Hey, you can still get more bang for your buck in the Midwest and southern US than you can in the coastal beacons. Some of us would rather stay in these places despite the expense, others value home-buying far more and see Indiana or Ohio as their only feasible opportunity. But there’s still a finite amount of land to buy up, it has a domino effect, and some just bought literal football-field plots of land to exemplify their tech wealth instead of just another unit in a glass tower that looks like a fishbowl and cooks its inhabitants like a kid putting a magnifying glass up to an ant.

Indiana’s New Zoning Laws Meant the Mass Death of Cheaper, Vinyl-Sided Homes

This is a close look at the American colonial luxury home with entry porch and a front loading garage.
So many Fugazi reissues had to die for these houses!

Interestingly, according to that Indy Star piece I linked, local governments in Indiana wanted to use the recession-era housing bust to overhaul homebuilding regulations. This wasn’t just a case of zoning preventing more affordable and/or smaller units from being built, but these regulations specifically put homebuilders at a disadvantage because Carmel and Fishers in particular wanted to move away from the cookie-cutter tract homes of olde. 

It wasn’t just wanting to eradicate that sea of gray sameness that was mocked in the opening sequence of Weeds, the county governments wanted to enforce builders to utilize more sustainable building materials, stray from the old plans and work with new architecture types, and completely change the way that the land is laid out, all while more land and homes was being bought with this wave of wealthier Indianapolis residents leaving the city in search of sprawl but still needing to be near their employers.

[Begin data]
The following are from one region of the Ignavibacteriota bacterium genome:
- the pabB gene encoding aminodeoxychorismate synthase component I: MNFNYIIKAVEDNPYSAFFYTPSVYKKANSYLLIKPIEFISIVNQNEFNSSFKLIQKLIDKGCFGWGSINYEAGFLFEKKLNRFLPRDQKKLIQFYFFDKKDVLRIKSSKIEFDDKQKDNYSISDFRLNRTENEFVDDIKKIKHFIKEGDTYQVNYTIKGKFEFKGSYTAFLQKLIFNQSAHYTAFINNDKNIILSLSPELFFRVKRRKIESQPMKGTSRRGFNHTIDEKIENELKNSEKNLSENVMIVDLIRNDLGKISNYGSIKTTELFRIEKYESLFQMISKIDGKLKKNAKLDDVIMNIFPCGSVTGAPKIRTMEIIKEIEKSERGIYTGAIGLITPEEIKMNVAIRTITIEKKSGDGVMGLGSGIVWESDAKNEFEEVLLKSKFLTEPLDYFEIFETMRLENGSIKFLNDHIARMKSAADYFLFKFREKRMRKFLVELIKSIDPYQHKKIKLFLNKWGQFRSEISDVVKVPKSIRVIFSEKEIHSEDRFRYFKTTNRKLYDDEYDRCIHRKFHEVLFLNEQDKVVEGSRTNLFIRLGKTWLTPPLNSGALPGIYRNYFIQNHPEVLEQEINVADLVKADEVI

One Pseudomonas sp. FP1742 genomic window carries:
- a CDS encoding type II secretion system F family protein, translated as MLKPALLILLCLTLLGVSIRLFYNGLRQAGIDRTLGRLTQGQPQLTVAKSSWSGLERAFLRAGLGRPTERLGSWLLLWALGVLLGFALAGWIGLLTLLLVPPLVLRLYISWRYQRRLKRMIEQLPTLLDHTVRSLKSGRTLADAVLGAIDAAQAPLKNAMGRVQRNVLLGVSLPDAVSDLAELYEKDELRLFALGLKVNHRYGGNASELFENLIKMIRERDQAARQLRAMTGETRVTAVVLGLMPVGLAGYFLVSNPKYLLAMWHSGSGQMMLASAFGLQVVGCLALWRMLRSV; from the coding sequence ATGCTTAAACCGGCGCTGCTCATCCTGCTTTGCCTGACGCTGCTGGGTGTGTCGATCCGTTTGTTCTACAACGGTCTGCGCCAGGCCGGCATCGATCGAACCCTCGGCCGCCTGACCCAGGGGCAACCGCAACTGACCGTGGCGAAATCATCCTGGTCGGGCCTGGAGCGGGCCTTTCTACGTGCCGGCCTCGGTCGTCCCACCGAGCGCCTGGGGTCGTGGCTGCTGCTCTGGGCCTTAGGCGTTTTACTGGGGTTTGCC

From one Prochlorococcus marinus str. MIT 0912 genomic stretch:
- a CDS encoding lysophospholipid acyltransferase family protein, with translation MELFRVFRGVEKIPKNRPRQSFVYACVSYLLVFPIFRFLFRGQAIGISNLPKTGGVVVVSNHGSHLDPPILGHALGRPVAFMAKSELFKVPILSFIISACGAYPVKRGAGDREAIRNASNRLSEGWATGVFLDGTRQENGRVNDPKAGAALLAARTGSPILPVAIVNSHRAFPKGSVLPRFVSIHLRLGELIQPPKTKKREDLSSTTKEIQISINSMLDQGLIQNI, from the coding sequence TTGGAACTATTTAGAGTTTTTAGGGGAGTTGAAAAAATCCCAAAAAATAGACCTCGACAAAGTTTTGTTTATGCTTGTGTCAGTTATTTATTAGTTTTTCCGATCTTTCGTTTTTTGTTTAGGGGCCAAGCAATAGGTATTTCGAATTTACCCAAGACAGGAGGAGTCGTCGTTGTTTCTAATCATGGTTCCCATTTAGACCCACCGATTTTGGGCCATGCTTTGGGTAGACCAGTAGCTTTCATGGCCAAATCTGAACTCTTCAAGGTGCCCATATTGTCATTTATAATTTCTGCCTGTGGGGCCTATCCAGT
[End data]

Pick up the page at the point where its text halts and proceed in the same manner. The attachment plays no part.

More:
That sounds great on the surface: we need more sustainably-sourced homes, and while I’m a condo gal who’d prefer the density of Indianapolis over a house in the suburbs, I can speak from years of living in shitty old buildings of NYC that modernized structures are fantastic, but also need plenty of oversight. It’s much easier to skimp on materials with a single-family home than an apartment building.

Builders in Indiana wanted to keep using vinyl, which has been through some revolutions from its heyday in the 1950s and 60s. It doesn’t require as much ongoing maintenance as other materials and even lasts longer. But Carmel and other cities in Hamilton County aren’t too pleased, and demand that builders use brick, masonry, or the Impossible Burger equivalent of wood like HardiePlank, if not some combination of these things, and all these upgrades aren’t cheap.